What is a wormhole, and does it exist on earth?

Wormhole is basically like a portal by which one can travel from one point in space to another. But it is usually considered as a Sci-fi conception. Read below-/

A favorite theme of science fiction is "the portal"--an extraordinary opening in space or time that connects travelers to distant realms. A good portal is a shortcut, a guide, a door into the unknown. If only they actually existed....

It turns out that they do, sort of, and a NASA-funded researcher at the University of Iowa has figured out how to find them.

"We call them X-points or electron diffusion regions," explains plasma physicist Jack Scudder of the University of Iowa. "They're places where the magnetic field of Earth connects to the magnetic field of the Sun, creating an uninterrupted path leading from our own planet to the sun's atmosphere 93 million miles away."

Observations by NASA's THEMIS spacecraft and Europe's Cluster probes suggest that these magnetic portals open and close dozens of times each day. They're typically located a few tens of thousands of kilometers from Earth where the geomagnetic field meets the onrushing solar wind. Most portals are small and short-lived; others are yawning, vast, and sustained. Tons of energetic particles can flow through the openings, heating Earth's upper atmosphere, sparking geomagnetic storms, and igniting bright polar auroras.

NASA is planning a mission called "MMS," short for Magnetospheric Multiscale Mission, due to launch in 2014, to study the phenomenon. Bristling with energetic particle detectors and magnetic sensors, the four spacecraft of MMS will spread out in Earth's magnetosphere and surround the portals to observe how they work.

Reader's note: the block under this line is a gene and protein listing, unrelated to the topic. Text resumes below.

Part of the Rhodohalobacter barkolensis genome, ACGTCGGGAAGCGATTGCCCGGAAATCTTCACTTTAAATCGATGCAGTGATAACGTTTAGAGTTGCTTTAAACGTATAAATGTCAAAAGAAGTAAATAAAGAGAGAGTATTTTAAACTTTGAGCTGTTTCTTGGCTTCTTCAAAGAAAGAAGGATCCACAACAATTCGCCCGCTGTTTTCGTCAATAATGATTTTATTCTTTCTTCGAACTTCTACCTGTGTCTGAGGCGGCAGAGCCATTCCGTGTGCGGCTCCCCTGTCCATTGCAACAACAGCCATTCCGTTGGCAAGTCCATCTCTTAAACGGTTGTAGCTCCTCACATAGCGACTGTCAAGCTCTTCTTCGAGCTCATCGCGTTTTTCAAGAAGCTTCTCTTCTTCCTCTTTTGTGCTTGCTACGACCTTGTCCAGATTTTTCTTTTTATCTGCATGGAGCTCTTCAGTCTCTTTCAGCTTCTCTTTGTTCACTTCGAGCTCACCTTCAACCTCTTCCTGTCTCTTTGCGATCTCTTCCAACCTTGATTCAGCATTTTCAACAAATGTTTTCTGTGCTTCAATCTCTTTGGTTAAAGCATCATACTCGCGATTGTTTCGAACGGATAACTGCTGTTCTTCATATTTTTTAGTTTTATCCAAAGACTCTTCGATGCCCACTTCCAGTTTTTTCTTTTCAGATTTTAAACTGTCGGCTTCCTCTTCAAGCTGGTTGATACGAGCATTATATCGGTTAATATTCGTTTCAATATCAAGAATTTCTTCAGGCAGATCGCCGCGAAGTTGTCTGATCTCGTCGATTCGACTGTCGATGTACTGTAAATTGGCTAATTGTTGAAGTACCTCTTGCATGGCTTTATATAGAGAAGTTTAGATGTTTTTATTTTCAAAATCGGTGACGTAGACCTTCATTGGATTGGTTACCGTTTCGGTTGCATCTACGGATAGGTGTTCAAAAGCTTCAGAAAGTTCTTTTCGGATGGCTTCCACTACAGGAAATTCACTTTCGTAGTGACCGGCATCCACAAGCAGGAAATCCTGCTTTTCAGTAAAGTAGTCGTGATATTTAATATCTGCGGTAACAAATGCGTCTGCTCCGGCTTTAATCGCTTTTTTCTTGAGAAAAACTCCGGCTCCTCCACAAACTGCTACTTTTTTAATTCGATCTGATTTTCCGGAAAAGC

Just one problem: Finding them. Magnetic portals are invisible, unstable, and elusive. They open and close without warning "and there are no signposts to guide us in," notes Scudder.

Actually, there are signposts, and Scudder has found them.

Portals form via the process of magnetic reconnection. Mingling lines of magnetic force from the sun and Earth criss-cross and join to create the openings. "X-points" are where the criss-cross takes place. The sudden joining of magnetic fields can propel jets of charged particles from the X-point, creating an "electron diffusion region."

To learn how to pinpoint these events, Scudder looked at data from a space probe that orbited Earth more than 10 years ago.

"In the late 1990s, NASA's Polar spacecraft spent years in Earth's magnetosphere," explains Scudder, "and it encountered many X-points during its mission."

Wormhole is a tunnel connecting 2 points in space-time.

This is the technical definition. Let me explain in a simple way.

  • Take a paper
  • Mark 2 far away points in the paper
  • Bend the paper and use a pencil to pierce through that paper.
  • That hole which connects the 2 point makes a tunnel like structure.

That same tunnel, but in our space time is a WORMHOLE!!